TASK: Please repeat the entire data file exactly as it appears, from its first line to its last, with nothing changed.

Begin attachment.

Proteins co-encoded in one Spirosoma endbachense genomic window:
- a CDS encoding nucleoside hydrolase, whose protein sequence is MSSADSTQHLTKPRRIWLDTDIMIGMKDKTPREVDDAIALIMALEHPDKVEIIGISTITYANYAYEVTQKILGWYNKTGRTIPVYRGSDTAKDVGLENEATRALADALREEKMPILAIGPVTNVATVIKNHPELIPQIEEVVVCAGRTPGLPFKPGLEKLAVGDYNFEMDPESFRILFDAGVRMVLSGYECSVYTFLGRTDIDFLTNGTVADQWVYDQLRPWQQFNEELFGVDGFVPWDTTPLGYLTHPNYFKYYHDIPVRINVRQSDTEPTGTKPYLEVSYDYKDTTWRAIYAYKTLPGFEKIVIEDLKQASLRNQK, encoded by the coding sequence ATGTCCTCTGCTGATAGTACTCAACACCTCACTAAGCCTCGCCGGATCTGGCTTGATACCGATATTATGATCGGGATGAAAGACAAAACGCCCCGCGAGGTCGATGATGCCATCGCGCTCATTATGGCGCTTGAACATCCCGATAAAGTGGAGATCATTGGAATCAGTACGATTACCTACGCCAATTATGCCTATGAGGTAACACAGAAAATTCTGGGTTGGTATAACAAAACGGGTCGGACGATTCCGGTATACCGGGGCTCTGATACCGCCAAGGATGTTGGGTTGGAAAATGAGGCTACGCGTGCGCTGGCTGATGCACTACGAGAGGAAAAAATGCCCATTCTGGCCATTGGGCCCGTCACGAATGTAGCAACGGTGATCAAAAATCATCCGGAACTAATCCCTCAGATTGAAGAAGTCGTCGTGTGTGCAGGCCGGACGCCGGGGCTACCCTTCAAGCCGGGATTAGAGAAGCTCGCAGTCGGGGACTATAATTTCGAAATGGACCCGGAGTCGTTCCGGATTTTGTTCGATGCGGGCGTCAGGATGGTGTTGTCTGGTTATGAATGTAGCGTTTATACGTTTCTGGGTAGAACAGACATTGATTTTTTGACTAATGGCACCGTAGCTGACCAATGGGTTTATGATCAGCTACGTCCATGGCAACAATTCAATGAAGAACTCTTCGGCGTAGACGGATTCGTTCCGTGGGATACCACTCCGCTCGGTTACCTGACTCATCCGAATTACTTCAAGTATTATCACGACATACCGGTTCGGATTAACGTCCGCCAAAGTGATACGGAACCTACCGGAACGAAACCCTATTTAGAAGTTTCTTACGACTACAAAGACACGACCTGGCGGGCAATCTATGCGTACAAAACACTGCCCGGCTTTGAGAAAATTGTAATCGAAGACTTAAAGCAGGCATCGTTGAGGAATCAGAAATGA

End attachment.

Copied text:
Proteins co-encoded in one Spirosoma endbachense genomic window:
- a CDS encoding nucleoside hydrolase, whose protein sequence is MSSADSTQHLTKPRRIWLDTDIMIGMKDKTPREVDDAIALIMALEHPDKVEIIGISTITYANYAYEVTQKILGWYNKTGRTIPVYRGSDTAKDVGLENEATRALADALREEKMPILAIGPVTNVATVIKNHPELIPQIEEVVVCAGRTPGLPFKPGLEKLAVGDYNFEMDPESFRILFDAGVRMVLSGYECSVYTFLGRTDIDFLTNGTVADQWVYDQLRPWQQFNEELFGVDGFVPWDTTPLGYLTHPNYFKYYHDIPVRINVRQSDTEPTGTKPYLEVSYDYKDTTWRAIYAYKTLPGFEKIVIEDLKQASLRNQK, encoded by the coding sequence ATGTCCTCTGCTGATAGTACTCAACACCTCACTAAGCCTCGCCGGATCTGGCTTGATACCGATATTATGATCGGGATGAAAGACAAAACGCCCCGCGAGGTCGATGATGCCATCGCGCTCATTATGGCGCTTGAACATCCCGATAAAGTGGAGATCATTGGAATCAGTACGATTACCTACGCCAATTATGCCTATGAGGTAACACAGAAAATTCTGGGTTGGTATAACAAAACGGGTCGGACGATTCCGGTATACCGGGGCTCTGATACCGCCAAGGATGTTGGGTTGGAAAATGAGGCTACGCGTGCGCTGGCTGATGCACTACGAGAGGAAAAAATGCCCATTCTGGCCATTGGGCCCGTCACGAATGTAGCAACGGTGATCAAAAATCATCCGGAACTAATCCCTCAGATTGAAGAAGTCGTCGTGTGTGCAGGCCGGACGCCGGGGCTACCCTTCAAGCCGGGATTAGAGAAGCTCGCAGTCGGGGACTATAATTTCGAAATGGACCCGGAGTCGTTCCGGATTTTGTTCGATGCGGGCGTCAGGATGGTGTTGTCTGGTTATGAATGTAGCGTTTATACGTTTCTGGGTAGAACAGACATTGATTTTTTGACTAATGGCACCGTAGCTGACCAATGGGTTTATGATCAGCTACGTCCATGGCAACAATTCAATGAAGAACTCTTCGGCGTAGACGGATTCGTTCCGTGGGATACCACTCCGCTCGGTTACCTGACTCATCCGAATTACTTCAAGTATTATCACGACATACCGGTTCGGATTAACGTCCGCCAAAGTGATACGGAACCTACCGGAACGAAACCCTATTTAGAAGTTTCTTACGACTACAAAGACACGACCTGGCGGGCAATCTATGCGTACAAAACACTGCCCGGCTTTGAGAAAATTGTAATCGAAGACTTAAAGCAGGCATCGTTGAGGAATCAGAAATGA